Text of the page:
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especially in moral and religious matters; for there is a wide
difference between theories of the intellect and practices prompted
by the emotions.” (P. 47.) In his exposition of the general
subject of myths, he guards himself well against a failing to which
so distinguished a mythologist as Max Müller is prone—the natural
desire to push his favourite science beyond its legitimate bounds,
Having demonstrated the identity of the origin of both ancient
myth and modern science in “man’s attempt to interpret his
surroundings"—a far-reaching generalisation—Mr. Macbain works
out the dependence of myth on (I), language, with regard also to
allegory and analogy; and (2), explanations of the names of
nations, countries, and places. The application of the solar myth
theory to the nursery rhyme of the “four and twenty blackbirds
baked in a pie," gives a reductio ad absurdum to the over-zealous
advocates of the utter dependence of myth on language; while the
local derivation of the name of the River Ness from the Goddess
Nessa, may serve as showing how useful mythology may be in
tracing the workings of the minds of the early inhabitants of
Scotland in the naming of places or in the popular explanation of
these names. The section headed “Spread of Myth,” appears to
have been written under the preponderating influence of Max
Müller's ethnic theories which Mr. Lang has recently shown to be
quite inadequate, since similar myths would, naturally, spring up
among savages similarly situated. The well-authenticated accounts
of travellers among the haunts of present day savages have, in the
hands of Tylor, Lang, and others, led to the exhibition of the
untenable character of a doctrine which regarded the more promi-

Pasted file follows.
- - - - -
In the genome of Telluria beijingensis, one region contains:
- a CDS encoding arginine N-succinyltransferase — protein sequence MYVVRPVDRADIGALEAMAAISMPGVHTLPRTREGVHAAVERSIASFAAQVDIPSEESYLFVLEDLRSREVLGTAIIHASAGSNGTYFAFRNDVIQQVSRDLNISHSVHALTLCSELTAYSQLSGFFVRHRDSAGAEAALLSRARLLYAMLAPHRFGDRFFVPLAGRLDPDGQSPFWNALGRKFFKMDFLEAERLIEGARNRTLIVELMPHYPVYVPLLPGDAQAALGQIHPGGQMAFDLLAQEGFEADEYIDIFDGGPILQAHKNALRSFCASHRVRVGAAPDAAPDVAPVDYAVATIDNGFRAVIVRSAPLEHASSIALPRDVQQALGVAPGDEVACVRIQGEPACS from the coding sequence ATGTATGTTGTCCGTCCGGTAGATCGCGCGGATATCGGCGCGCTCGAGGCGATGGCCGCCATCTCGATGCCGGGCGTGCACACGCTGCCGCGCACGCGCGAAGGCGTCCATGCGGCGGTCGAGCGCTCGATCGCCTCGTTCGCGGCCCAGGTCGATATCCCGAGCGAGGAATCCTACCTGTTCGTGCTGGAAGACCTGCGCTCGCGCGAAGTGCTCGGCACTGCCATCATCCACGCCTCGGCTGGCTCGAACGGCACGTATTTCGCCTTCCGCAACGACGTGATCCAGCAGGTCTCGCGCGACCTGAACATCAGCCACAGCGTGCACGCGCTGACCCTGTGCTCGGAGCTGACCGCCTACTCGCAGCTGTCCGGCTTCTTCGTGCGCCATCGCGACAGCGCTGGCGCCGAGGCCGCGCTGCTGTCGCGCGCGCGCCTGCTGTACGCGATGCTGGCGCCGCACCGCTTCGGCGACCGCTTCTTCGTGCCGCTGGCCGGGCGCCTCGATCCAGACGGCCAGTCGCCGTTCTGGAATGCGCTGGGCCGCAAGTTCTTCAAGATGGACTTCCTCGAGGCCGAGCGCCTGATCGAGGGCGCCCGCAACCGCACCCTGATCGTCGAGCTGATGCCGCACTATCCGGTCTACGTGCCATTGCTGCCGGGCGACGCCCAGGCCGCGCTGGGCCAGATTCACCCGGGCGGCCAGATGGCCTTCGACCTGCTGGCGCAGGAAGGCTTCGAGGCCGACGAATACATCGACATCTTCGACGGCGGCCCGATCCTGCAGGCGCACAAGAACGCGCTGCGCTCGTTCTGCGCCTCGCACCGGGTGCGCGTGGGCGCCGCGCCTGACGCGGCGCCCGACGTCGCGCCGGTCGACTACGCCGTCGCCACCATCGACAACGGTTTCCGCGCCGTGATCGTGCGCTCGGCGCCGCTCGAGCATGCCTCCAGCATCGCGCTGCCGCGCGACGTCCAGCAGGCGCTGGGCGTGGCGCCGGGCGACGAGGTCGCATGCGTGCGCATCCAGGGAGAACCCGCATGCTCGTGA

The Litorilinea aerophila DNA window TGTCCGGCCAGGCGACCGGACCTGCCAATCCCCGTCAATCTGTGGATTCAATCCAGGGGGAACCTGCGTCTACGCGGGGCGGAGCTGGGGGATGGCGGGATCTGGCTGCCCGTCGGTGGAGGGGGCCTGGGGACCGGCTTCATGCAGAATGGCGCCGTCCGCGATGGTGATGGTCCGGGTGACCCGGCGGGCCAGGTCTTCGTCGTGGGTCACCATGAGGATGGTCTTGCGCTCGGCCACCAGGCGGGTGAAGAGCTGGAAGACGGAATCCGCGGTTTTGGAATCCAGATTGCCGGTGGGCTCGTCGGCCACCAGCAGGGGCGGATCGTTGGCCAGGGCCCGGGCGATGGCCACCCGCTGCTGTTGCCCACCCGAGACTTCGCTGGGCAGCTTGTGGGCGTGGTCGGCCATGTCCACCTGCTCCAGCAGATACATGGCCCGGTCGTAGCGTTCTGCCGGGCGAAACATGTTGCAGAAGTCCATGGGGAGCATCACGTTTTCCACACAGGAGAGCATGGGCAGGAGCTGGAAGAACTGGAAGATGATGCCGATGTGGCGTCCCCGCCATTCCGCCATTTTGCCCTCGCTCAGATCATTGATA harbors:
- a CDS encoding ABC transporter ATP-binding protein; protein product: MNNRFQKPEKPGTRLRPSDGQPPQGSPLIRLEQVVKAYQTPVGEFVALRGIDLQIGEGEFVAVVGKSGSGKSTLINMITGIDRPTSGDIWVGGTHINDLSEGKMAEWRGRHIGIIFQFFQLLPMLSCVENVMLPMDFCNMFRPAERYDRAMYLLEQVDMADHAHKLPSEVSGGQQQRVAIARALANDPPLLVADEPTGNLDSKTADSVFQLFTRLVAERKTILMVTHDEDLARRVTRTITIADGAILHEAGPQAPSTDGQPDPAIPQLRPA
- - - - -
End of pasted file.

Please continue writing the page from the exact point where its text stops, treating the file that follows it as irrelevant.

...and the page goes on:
nent myths as the exclusive property of the Aryan nations. From
hints in his preface, it may be inferred that this section would
require “reconstruction” to bring it into harmony with Mr.
Macbain's more recent information.
The exigencies of space forbid anything but the barest outline
of that to which the greater part of the volume leads up—the
constitution of the Celtic Olympus. The difficulty of treating
this subject may be estimated from the fact that there are no
native accounts of it. The sources of information, generally
“scrappy” and hard to piece together into an intelligible whole,
are stray notices of Greek and Roman writers, ancient monuments
and inscriptions, names of places (such as the prevalence of Dee,

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meaning goddess), and, “last but not least,” the old heroic and folk tales, and these principally Irish. The epic literature of Ireland falls into three divisions—the mythological, the Cuchulainn, and the Ossianic. This is the chronological order. The completeness of Irish history, beginning with “the first ‘taking' of Ireland by Caesair and her attendants forty days before the flood,” has become proverbial. From such sources, Mr. Macbain, who afterwards gives an ingenious and amusing analysis of the “Bardic Tales of Ireland,” has exhumed the leading deities of the Celtic race. As with the Greeks and Romans, their gods were believed to have originally colonised the country. So Dagda Mor (the “good god"), is the Gaelic Jove; Manannan, son of Lir, represents Mercury; Luga of the Long Arms (for rays of the sun), Apollo; Bridget, the fire goddess, afterwards utilised, by a common practice, as the Christian St. Bridget, with others, of whom details are given. With such a paucity and obstinacy of material, it is matter for wonder that Mr. Macbain has succeeded so well in this part of his task. His independent agreement, as to general results, with the conclusions of M. D'Arbois de Jubainville, attests the caution with which he has depicted the longhidden features of the Celtic deities, and thus performed a distinct service to our race, as well as contributed an interesting chapter in comparative mythology. It it to be hoped that his scientific method and philological acquirements will yet find even more fitting scope in the preparation of a work dealing with many relative questions that still remain unsettled in the same line of study.